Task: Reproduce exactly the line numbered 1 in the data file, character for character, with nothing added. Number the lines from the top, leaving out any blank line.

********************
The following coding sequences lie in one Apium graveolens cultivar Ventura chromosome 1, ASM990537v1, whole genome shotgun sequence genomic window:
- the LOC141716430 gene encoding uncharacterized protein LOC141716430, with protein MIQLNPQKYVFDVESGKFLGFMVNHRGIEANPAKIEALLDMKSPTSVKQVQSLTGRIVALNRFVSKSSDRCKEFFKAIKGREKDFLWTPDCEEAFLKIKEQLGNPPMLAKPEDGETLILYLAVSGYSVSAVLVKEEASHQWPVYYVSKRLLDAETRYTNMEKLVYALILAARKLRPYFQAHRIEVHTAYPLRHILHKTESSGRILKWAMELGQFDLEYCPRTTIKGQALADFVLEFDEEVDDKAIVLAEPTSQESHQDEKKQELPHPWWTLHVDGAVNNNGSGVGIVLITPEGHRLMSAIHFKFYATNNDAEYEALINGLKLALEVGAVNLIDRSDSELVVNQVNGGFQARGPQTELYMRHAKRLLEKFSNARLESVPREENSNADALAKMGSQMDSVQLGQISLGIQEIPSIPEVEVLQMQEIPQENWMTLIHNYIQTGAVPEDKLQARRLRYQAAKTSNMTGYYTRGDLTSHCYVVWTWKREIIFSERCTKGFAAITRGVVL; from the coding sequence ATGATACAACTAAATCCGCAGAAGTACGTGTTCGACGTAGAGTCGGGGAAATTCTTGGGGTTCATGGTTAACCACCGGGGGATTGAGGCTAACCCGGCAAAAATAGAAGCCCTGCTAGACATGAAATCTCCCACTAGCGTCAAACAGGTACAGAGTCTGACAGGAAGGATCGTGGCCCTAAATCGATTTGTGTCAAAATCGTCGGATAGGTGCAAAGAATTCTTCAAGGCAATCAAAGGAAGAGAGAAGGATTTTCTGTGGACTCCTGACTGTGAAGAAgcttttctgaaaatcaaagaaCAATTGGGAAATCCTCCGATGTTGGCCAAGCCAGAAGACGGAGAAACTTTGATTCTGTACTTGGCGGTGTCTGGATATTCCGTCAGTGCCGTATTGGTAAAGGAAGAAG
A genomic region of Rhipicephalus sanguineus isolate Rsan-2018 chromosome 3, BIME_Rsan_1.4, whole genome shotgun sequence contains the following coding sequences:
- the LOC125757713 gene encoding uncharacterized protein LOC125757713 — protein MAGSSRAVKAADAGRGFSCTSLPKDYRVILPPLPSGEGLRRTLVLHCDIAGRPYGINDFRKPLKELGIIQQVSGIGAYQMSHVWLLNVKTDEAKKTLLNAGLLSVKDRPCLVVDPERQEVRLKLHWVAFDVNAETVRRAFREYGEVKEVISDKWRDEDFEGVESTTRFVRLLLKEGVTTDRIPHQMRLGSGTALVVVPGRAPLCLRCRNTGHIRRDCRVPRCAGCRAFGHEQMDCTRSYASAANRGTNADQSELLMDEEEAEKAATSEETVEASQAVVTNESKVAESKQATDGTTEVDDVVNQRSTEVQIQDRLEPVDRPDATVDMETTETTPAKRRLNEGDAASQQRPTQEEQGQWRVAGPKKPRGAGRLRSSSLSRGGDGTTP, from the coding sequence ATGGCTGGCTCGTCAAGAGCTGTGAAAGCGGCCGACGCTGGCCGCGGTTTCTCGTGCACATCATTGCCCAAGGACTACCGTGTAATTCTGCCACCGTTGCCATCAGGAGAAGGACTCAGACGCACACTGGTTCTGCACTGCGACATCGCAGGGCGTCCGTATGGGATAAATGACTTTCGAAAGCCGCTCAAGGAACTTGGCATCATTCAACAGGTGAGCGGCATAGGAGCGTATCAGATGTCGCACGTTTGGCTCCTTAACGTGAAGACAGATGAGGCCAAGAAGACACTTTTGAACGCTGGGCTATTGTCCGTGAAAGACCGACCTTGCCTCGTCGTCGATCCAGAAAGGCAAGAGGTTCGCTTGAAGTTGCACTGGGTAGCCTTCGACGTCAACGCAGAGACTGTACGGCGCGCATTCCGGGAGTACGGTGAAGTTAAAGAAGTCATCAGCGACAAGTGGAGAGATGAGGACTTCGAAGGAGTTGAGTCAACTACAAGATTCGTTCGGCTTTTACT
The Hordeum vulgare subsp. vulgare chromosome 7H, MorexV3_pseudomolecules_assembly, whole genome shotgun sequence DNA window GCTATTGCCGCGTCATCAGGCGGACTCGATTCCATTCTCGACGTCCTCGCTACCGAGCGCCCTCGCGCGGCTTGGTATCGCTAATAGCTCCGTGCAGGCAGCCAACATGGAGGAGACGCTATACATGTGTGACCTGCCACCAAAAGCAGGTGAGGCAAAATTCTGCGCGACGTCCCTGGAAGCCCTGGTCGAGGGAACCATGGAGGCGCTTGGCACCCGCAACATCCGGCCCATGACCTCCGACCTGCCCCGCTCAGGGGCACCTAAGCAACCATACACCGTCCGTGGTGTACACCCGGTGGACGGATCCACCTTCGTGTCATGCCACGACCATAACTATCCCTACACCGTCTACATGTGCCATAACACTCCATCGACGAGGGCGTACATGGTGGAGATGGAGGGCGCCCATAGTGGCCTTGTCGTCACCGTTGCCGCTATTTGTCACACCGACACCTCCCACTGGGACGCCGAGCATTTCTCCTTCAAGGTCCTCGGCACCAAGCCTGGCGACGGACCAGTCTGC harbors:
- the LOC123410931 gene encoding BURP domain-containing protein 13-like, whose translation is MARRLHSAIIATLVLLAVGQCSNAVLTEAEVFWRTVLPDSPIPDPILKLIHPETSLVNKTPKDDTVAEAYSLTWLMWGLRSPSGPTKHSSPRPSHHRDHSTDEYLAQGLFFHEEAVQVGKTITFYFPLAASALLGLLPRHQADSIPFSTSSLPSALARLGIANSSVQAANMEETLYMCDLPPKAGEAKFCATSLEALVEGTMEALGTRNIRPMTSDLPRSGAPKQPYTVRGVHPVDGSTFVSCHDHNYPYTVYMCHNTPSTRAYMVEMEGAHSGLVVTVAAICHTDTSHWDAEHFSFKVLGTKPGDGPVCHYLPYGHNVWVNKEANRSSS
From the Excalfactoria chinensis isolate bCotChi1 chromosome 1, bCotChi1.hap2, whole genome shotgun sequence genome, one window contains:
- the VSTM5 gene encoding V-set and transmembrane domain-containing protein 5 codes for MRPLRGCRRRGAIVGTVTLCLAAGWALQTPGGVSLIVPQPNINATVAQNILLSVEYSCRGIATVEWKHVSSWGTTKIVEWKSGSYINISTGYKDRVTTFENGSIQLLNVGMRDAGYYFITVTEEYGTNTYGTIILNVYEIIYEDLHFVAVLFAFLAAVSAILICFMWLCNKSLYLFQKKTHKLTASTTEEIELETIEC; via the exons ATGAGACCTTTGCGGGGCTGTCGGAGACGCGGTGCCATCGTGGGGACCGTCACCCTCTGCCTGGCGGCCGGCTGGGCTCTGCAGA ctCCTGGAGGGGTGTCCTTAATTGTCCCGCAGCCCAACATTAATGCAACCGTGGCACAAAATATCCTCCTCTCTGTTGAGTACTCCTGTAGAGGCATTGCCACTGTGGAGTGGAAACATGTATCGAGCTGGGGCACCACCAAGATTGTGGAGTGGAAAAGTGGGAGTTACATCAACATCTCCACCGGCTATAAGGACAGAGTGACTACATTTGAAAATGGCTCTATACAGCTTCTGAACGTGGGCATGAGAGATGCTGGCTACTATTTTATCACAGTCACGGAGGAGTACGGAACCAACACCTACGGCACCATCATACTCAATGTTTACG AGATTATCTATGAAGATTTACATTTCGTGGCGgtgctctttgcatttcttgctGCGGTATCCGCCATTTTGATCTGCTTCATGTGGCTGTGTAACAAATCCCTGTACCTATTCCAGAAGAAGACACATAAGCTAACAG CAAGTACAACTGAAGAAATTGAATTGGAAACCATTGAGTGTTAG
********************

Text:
The following coding sequences lie in one Apium graveolens cultivar Ventura chromosome 1, ASM990537v1, whole genome shotgun sequence genomic window: